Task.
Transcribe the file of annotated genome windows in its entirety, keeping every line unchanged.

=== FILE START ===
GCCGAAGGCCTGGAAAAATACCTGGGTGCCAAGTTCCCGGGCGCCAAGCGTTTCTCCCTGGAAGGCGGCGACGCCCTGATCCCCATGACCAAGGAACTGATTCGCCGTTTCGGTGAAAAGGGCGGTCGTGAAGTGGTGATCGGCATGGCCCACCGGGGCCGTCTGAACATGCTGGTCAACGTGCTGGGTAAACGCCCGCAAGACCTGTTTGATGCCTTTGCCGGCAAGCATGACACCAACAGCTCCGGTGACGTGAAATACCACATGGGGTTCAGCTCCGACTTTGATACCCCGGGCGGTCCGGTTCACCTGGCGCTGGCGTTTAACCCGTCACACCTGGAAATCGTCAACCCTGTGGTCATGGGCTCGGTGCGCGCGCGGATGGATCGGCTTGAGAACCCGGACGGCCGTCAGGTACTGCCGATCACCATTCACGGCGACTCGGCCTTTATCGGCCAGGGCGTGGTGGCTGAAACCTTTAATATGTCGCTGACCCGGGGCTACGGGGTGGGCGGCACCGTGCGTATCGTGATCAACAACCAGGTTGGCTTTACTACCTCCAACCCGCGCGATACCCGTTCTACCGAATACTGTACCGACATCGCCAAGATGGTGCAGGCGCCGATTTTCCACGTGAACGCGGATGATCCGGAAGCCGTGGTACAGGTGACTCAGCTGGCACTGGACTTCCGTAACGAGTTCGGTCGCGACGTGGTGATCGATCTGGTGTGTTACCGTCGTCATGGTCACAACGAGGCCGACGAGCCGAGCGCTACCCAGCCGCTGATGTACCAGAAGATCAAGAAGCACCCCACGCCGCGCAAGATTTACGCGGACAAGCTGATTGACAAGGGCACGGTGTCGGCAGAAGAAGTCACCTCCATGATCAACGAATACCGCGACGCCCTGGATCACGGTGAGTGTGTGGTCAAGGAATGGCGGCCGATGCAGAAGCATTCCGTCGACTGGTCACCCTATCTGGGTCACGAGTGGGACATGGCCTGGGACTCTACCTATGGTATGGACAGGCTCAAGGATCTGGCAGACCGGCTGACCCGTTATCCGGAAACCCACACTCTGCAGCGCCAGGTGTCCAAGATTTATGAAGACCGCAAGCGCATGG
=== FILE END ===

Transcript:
GCCGAAGGCCTGGAAAAATACCTGGGTGCCAAGTTCCCGGGCGCCAAGCGTTTCTCCCTGGAAGGCGGCGACGCCCTGATCCCCATGACCAAGGAACTGATTCGCCGTTTCGGTGAAAAGGGCGGTCGTGAAGTGGTGATCGGCATGGCCCACCGGGGCCGTCTGAACATGCTGGTCAACGTGCTGGGTAAACGCCCGCAAGACCTGTTTGATGCCTTTGCCGGCAAGCATGACACCAACAGCTCCGGTGACGTGAAATACCACATGGGGTTCAGCTCCGACTTTGATACCCCGGGCGGTCCGGTTCACCTGGCGCTGGCGTTTAACCCGTCACACCTGGAAATCGTCAACCCTGTGGTCATGGGCTCGGTGCGCGCGCGGATGGATCGGCTTGAGAACCCGGACGGCCGTCAGGTACTGCCGATCACCATTCACGGCGACTCGGCCTTTATCGGCCAGGGCGTGGTGGCTGAAACCTTTAATATGTCGCTGACCCGGGGCTACGGGGTGGGCGGCACCGTGCGTATCGTGATCAACAACCAGGTTGGCTTTACTACCTCCAACCCGCGCGATACCCGTTCTACCGAATACTGTACCGACATCGCCAAGATGGTGCAGGCGCCGATTTTCCACGTGAACGCGGATGATCCGGAAGCCGTGGTACAGGTGACTCAGCTGGCACTGGACTTCCGTAACGAGTTCGGTCGCGACGTGGTGATCGATCTGGTGTGTTACCGTCGTCATGGTCACAACGAGGCCGACGAGCCGAGCGCTACCCAGCCGCTGATGTACCAGAAGATCAAGAAGCACCCCACGCCGCGCAAGATTTACGCGGACAAGCTGATTGACAAGGGCACGGTGTCGGCAGAAGAAGTCACCTCCATGATCAACGAATACCGCGACGCCCTGGATCACGGTGAGTGTGTGGTCAAGGAATGGCGGCCGATGCAGAAGCATTCCGTCGACTGGTCACCCTATCTGGGTCACGAGTGGGACATGGCCTGGGACTCTACCTATGGTATGGACAGGCTCAAGGATCTGGCAGACCGGCTGACCCGTTATCCGGAAACCCACACTCTGCAGCGCCAGGTGTCCAAGATTTATGAAGACCGCAAGCGCATGG